There’s a traditional model for presidential candidates when it comes to their pre-announcement career trajectory. It’s pretty straightforward: an official gets elected to a prominent office, he/she does well, his/her constituents are impressed, and the official parlays that success into a national campaign.
In recent decades, this is the path Obama, Bush, Clinton, and Reagan all took from statewide office to the White House. It’s always fascinated me how poorly Mitt Romney fits this model.
He was governor from 2003 to 2007, and as Edward Mason and Tom Mashberg explained the other day, Romney failed to impress much of anyone.
“His favorability was basically a straight line down from his honeymoon,” said David Paleologos, director of Suffolk University’s Political Research Center and a longtime Massachusetts pollster. “Sometimes familiarity breeds contempt.” […]
Romney entered the Massachusetts State House in January 2003 with a flashy favorability rating of 61 percent…. By November 2004, voters were souring, and a Suffolk poll found his favorable rating had dropped to 47 percent.
A year later, that rating sank another 14 points. Just 33 percent of Bay State voters had a favorable opinion of Romney in 2005, according to Suffolk, while 49 percent were unfavorable.
Things did not improve in 2006, when Suffolk found that his unfavorable rating had risen to 55 percent while his favorable remained stagnant.
By November 2006, as he closed out his increasingly absentee term, his overall job approval rating had cratered to 36 percent.
Thomas Whalen, a Boston University political science professor, put it this way: “To know Mitt Romney is to dislike him. That is the moral of the story.”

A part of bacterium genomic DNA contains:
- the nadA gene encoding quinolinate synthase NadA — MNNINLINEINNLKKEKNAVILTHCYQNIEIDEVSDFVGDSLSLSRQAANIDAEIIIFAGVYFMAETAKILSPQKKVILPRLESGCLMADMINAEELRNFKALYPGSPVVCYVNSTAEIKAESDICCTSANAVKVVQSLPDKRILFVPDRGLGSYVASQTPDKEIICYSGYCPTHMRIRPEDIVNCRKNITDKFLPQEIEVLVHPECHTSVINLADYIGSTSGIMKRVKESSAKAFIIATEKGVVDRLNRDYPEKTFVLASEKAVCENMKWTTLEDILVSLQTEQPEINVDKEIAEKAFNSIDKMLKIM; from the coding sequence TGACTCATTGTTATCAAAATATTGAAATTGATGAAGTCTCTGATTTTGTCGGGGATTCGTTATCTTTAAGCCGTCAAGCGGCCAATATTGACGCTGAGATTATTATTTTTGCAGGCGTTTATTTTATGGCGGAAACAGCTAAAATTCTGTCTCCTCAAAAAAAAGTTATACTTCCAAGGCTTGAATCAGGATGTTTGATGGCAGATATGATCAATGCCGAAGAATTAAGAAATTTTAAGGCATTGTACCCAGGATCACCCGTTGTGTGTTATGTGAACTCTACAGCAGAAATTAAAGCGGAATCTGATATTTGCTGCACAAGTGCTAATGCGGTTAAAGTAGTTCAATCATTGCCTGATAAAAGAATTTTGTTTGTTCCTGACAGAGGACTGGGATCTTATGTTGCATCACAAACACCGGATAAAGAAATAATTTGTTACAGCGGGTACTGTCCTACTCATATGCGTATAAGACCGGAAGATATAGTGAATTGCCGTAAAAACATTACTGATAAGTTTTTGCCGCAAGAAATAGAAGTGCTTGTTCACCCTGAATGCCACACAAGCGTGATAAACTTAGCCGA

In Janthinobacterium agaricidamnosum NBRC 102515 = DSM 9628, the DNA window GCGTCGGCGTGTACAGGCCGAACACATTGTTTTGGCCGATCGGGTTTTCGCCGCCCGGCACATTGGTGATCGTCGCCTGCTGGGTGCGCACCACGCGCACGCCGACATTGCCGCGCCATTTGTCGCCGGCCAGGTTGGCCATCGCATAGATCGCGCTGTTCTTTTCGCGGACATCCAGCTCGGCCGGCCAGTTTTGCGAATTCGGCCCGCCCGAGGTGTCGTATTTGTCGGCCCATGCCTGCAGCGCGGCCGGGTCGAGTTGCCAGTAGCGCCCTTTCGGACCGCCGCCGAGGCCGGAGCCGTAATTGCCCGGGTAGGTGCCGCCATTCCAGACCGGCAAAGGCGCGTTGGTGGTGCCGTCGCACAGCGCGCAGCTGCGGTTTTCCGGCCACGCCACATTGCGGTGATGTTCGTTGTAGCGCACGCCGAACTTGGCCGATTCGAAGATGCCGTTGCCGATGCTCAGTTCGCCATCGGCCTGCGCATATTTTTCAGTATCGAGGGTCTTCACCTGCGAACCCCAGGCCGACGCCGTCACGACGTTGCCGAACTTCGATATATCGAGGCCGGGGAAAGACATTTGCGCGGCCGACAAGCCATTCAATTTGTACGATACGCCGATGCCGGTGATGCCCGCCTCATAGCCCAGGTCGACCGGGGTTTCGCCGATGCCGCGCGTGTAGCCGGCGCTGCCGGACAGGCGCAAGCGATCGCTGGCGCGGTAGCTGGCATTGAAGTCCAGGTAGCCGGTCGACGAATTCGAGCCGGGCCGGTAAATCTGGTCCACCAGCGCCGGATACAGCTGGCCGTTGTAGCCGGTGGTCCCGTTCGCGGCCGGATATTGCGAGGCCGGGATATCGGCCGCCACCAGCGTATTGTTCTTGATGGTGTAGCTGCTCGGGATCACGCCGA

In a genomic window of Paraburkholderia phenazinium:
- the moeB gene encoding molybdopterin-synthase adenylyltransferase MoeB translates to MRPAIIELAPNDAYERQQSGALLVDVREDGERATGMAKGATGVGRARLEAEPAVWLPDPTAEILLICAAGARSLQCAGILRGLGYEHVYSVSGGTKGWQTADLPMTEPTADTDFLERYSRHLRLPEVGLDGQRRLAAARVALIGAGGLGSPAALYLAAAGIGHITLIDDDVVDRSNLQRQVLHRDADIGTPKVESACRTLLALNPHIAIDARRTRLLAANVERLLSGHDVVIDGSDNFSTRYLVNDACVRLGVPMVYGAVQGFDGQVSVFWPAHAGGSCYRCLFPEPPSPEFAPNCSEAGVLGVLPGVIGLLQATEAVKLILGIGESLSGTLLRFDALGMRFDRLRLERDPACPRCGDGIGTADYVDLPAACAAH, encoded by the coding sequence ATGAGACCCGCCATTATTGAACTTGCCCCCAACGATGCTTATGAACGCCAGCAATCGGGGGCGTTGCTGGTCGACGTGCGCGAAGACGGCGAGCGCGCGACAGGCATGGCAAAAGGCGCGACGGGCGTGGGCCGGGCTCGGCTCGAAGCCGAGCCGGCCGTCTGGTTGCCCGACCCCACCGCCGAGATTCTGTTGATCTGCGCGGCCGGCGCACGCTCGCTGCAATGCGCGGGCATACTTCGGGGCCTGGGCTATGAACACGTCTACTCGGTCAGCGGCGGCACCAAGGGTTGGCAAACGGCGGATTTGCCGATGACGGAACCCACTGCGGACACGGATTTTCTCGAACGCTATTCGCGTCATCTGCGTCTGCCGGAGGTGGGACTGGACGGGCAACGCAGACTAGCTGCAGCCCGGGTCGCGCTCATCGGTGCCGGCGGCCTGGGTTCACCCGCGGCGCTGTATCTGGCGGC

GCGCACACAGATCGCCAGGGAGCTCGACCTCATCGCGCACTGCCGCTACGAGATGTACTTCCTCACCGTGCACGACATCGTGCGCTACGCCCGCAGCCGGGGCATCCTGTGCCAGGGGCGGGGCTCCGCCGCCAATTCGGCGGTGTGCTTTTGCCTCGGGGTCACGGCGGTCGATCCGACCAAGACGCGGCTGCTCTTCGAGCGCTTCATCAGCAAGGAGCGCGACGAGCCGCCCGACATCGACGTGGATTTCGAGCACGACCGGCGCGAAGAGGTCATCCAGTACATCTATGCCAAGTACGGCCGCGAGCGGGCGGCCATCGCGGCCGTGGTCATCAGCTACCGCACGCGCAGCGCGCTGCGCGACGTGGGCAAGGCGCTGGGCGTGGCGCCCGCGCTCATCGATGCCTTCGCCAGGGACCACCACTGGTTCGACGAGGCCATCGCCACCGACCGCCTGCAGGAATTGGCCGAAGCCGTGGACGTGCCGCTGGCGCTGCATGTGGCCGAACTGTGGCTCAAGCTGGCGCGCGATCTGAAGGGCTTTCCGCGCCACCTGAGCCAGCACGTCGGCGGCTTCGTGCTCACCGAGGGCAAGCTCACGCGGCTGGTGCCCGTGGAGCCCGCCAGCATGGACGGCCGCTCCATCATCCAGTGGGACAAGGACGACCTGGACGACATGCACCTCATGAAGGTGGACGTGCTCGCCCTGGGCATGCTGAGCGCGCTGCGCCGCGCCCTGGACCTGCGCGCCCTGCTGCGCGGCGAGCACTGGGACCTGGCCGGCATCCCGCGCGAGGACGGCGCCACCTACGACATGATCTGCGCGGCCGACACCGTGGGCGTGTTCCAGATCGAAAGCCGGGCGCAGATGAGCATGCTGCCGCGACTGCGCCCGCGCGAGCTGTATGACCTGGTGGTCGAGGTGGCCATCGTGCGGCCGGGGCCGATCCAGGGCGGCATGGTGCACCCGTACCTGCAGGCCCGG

Maybe he looks better in hindsight? No, Romney’s former constituents still don’t like him and still don’t want him to be president.
Maybe it’s because he was a GOP governor in a reliably “blue” state? No, Massachusetts has had plenty of modern Republican governors — Weld, Cellucci, Swift — and all were more popular with their Bay State constituents than Romney.
This is all generally overlooked, which is a shame because it seems pretty important. We’re talking about a politician who’s held public office just once, for a grand total of four years. During that one term, his constituents got a good look at his leadership, and came to actively dislike him.
Romney looked at this and thought, “Hey, now I’m ready for a promotion to the White House!”
This really ought to come up on the campaign trail more often. Here’s the sample question reporters can ask Romney: why were you so woefully unpopular with your own constituents when voters gave you a chance to lead?
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